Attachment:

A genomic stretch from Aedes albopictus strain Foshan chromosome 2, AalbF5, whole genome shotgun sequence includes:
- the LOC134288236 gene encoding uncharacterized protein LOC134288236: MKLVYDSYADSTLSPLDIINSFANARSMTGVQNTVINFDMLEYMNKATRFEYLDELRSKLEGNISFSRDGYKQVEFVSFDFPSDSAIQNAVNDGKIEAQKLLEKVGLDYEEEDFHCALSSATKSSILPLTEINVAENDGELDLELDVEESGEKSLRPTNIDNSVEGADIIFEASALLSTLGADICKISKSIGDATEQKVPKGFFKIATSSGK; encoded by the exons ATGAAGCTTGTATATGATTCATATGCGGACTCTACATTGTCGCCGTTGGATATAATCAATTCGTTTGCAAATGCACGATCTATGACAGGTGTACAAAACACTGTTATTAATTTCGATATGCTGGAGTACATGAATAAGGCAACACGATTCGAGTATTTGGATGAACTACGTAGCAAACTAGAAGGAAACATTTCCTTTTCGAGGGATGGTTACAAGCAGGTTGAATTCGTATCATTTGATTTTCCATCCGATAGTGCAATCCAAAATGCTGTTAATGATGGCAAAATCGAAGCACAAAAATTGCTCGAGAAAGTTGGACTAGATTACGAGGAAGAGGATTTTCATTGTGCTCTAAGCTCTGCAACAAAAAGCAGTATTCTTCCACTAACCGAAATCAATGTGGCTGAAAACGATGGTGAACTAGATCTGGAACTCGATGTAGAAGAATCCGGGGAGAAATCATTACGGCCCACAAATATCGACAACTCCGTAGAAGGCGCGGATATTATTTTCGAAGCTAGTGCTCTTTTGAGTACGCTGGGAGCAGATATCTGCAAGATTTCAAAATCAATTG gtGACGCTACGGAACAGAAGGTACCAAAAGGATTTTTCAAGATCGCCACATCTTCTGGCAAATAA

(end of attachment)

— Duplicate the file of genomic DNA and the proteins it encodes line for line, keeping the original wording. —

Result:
A genomic stretch from Aedes albopictus strain Foshan chromosome 2, AalbF5, whole genome shotgun sequence includes:
- the LOC134288236 gene encoding uncharacterized protein LOC134288236: MKLVYDSYADSTLSPLDIINSFANARSMTGVQNTVINFDMLEYMNKATRFEYLDELRSKLEGNISFSRDGYKQVEFVSFDFPSDSAIQNAVNDGKIEAQKLLEKVGLDYEEEDFHCALSSATKSSILPLTEINVAENDGELDLELDVEESGEKSLRPTNIDNSVEGADIIFEASALLSTLGADICKISKSIGDATEQKVPKGFFKIATSSGK; encoded by the exons ATGAAGCTTGTATATGATTCATATGCGGACTCTACATTGTCGCCGTTGGATATAATCAATTCGTTTGCAAATGCACGATCTATGACAGGTGTACAAAACACTGTTATTAATTTCGATATGCTGGAGTACATGAATAAGGCAACACGATTCGAGTATTTGGATGAACTACGTAGCAAACTAGAAGGAAACATTTCCTTTTCGAGGGATGGTTACAAGCAGGTTGAATTCGTATCATTTGATTTTCCATCCGATAGTGCAATCCAAAATGCTGTTAATGATGGCAAAATCGAAGCACAAAAATTGCTCGAGAAAGTTGGACTAGATTACGAGGAAGAGGATTTTCATTGTGCTCTAAGCTCTGCAACAAAAAGCAGTATTCTTCCACTAACCGAAATCAATGTGGCTGAAAACGATGGTGAACTAGATCTGGAACTCGATGTAGAAGAATCCGGGGAGAAATCATTACGGCCCACAAATATCGACAACTCCGTAGAAGGCGCGGATATTATTTTCGAAGCTAGTGCTCTTTTGAGTACGCTGGGAGCAGATATCTGCAAGATTTCAAAATCAATTG gtGACGCTACGGAACAGAAGGTACCAAAAGGATTTTTCAAGATCGCCACATCTTCTGGCAAATAA